by Luke, University DTS student
Yesterday, a piece of artwork at a market caught my eye. I stopped at the artist's shop in the alley to admire it and talk to the artist, Xu Guan. Xu Guan spoke great English. In fact, he was even from the city we were planning to visit next. He told me about the inspiration for his art–his family and spirituality. We talked for a while and I told him I'd be back to purchase his print.
Today, my friend, Jerry, and I went back to find Xu Guan's alley-way art shop. I wanted to purchase the painting from him, but I also wanted to talk to him some more. What he said about his spirituality was intriguing. We have to be careful about the way we talk about God here–we're not free to evangelize here in the same way we would be in most other countries. But there's nothing stopping us from having a discussion, learning more about what they believe or telling them about our beliefs when they ask us.
“I'd like to know more about Xu Guan's family,” Jerry said as we walked. “And I think it's important that we ask him about his personal beliefs. I wonder if he already knows God?”
We wove our way through the twists and turns of the small, back alley streets. Fifteen minutes later, we opened up on an intersection at Xu Guan's shop.
“You came back!” Xu Guan cried, waving to us. A smile stretched across his face, ear to ear. He was holding his baby girl and his other young daughter clung to his leg. Xu Guan's wife stepped outside, too. Jerry and I looked at each other and grinned, both thinking the same thing. What better way to get to know about his family than by having them all right there?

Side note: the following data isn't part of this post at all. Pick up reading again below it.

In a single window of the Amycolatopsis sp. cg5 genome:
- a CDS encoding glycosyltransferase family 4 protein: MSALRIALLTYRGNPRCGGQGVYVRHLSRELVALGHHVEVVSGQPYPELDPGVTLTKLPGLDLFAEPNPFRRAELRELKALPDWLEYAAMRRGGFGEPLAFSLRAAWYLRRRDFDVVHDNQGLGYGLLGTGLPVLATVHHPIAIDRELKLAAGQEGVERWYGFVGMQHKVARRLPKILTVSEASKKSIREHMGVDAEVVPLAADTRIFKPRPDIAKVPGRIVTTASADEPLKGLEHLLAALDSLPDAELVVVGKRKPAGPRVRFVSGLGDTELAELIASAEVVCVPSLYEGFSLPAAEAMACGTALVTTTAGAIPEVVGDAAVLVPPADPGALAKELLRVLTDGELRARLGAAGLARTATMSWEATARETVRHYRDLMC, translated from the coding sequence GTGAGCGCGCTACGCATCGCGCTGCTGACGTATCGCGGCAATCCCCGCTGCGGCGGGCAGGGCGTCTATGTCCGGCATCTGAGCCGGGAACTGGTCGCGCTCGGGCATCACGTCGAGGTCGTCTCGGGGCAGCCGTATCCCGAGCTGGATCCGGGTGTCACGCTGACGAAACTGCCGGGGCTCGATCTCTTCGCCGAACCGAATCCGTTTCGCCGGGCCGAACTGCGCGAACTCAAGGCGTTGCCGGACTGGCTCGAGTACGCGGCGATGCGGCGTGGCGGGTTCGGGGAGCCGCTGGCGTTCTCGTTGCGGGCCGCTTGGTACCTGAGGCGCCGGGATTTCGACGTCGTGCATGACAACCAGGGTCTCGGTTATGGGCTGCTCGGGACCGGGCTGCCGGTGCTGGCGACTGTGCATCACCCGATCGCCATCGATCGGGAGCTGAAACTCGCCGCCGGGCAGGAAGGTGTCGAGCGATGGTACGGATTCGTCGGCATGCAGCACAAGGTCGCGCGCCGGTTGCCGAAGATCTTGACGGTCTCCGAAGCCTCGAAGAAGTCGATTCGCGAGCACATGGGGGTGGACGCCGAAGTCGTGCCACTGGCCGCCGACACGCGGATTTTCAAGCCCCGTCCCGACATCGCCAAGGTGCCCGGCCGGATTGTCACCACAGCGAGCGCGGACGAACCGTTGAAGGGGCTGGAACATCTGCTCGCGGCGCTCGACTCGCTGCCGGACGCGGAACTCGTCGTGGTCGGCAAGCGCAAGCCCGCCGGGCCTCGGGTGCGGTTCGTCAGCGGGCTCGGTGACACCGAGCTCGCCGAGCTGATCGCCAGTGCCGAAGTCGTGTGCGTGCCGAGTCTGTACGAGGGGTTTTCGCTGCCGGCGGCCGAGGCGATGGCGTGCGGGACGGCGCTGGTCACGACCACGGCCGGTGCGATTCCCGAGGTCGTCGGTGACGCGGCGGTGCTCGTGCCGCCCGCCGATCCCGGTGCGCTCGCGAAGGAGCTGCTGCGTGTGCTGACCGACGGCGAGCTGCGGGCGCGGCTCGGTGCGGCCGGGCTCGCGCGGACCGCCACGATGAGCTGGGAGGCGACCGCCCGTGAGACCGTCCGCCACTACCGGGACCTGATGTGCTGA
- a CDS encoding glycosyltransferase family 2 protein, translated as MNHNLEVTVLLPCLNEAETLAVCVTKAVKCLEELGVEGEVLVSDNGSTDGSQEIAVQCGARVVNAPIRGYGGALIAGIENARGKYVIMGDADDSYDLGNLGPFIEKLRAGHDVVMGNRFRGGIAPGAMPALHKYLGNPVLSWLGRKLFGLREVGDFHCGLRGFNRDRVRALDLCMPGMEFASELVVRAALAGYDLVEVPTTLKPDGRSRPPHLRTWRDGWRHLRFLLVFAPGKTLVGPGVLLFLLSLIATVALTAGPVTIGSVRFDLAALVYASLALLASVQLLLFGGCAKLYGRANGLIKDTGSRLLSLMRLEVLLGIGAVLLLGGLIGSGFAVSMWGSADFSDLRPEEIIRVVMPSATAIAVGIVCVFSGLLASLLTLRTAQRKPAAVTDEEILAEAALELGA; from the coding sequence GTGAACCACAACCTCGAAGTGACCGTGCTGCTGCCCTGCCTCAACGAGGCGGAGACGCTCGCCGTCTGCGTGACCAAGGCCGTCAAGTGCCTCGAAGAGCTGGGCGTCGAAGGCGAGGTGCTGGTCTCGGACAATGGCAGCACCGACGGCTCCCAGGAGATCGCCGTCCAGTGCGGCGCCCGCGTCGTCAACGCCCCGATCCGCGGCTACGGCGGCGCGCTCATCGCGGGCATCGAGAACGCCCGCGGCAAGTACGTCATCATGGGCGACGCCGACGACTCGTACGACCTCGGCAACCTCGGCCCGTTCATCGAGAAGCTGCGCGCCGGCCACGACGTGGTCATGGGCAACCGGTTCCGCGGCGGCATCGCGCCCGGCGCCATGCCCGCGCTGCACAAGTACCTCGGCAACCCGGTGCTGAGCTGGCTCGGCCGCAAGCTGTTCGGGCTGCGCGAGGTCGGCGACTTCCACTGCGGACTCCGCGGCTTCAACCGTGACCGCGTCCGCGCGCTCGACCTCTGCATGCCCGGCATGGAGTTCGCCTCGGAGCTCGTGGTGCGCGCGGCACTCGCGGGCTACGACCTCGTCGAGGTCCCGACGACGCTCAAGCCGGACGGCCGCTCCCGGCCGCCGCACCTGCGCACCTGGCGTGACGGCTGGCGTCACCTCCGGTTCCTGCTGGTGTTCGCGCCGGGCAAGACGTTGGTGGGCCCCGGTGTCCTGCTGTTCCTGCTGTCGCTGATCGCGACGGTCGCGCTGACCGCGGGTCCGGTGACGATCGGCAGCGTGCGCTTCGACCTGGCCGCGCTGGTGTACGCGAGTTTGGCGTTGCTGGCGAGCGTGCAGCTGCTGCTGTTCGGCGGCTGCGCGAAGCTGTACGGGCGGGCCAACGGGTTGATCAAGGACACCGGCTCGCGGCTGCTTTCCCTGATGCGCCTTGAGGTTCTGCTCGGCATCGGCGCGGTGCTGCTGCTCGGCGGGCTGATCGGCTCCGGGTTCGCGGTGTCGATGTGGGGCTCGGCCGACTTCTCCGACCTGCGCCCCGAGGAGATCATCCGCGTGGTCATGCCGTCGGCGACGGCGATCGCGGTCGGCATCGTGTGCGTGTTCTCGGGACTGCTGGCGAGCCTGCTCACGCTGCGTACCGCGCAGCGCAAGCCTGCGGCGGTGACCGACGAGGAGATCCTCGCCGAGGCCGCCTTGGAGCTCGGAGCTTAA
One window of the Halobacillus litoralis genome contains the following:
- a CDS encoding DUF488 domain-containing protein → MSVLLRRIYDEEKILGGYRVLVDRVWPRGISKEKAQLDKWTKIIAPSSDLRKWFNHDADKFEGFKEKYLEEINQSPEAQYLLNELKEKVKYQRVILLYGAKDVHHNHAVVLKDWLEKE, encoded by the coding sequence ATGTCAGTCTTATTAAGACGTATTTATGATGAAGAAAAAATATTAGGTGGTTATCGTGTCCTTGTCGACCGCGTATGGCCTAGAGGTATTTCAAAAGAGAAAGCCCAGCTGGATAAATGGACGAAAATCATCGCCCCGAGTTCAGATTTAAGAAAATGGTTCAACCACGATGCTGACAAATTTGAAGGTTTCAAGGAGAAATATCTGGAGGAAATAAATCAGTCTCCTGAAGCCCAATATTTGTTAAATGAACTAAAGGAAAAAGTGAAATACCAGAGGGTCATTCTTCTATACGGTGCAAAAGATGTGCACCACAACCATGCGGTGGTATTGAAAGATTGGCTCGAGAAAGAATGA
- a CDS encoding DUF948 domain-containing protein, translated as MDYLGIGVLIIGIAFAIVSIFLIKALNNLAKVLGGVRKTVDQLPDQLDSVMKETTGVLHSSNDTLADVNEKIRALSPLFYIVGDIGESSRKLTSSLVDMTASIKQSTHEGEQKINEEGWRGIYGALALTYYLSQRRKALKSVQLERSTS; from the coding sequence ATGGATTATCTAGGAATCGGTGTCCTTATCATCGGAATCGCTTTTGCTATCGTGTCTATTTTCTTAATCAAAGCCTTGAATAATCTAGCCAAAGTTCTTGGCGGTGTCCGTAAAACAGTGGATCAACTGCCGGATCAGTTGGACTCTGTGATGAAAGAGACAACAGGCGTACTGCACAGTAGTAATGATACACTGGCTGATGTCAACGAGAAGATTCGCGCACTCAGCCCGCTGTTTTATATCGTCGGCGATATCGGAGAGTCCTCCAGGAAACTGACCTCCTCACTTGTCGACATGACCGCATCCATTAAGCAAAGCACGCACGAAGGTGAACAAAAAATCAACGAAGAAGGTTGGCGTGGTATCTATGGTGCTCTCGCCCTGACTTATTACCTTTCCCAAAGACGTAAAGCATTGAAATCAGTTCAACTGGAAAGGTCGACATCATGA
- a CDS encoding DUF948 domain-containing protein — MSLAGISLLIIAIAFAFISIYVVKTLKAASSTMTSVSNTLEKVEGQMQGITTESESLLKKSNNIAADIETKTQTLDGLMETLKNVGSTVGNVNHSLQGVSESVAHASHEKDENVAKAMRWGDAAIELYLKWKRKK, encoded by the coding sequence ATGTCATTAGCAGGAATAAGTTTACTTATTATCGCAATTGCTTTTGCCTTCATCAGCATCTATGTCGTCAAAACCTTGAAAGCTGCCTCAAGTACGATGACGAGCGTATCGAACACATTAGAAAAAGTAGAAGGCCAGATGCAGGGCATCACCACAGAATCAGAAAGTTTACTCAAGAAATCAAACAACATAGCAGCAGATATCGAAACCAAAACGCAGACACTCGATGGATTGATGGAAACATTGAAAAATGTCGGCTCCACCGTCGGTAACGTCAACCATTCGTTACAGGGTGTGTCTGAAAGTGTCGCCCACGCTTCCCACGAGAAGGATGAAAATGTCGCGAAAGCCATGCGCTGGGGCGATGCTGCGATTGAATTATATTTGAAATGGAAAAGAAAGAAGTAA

When I made it clear that I would purchase the painting, Xu Guan relaxed and chatted with us a little more. We talked about his daughters and his wife. Then he showed me more of his amazing paintings. He pointed out the symbolism and stories behind the art. The paintings were about so much more than what they first appeared.
At that moment, I felt so strongly that Jerry and I needed to pray with this artist, his family, and their business but that I should wait for the right timing. I examined a painting by a farmer friend of Xu Guan's. It was a picture of an annual Chinese celebration where the children send off lanterns for their deceased relatives, to pray for them and invite them to celebrate.
“Do you pray?” I asked Xu Guan.
He paused for a second so he could understand my question. “Do you mean, in church?” he asked.
He told us that in his home city he used to go to a Catholic church and he would pray to God there. I was encouraged to hear this. I still wasn't sure what he truly believes or understands, but I knew this was an open opportunity for us to pray for his family and to show them that God cares about them. So I asked Xu Guan if it would be OK if we could pray with his family to bless them and their art business.
“Yes, yes!” He smiled.
After we prayed, Xu Guan and his wife continued saying, “Xie xie, xie xie” (thank you, thank you). Their children waved goodbye to us as we left. I carried the painting I bought from him and we walked back through the twists and turns of the alleys.
I can't wait to hang it on my wall back home. Not only is it a beautiful piece of art, but it will always remind me of Xu Guan and his family.
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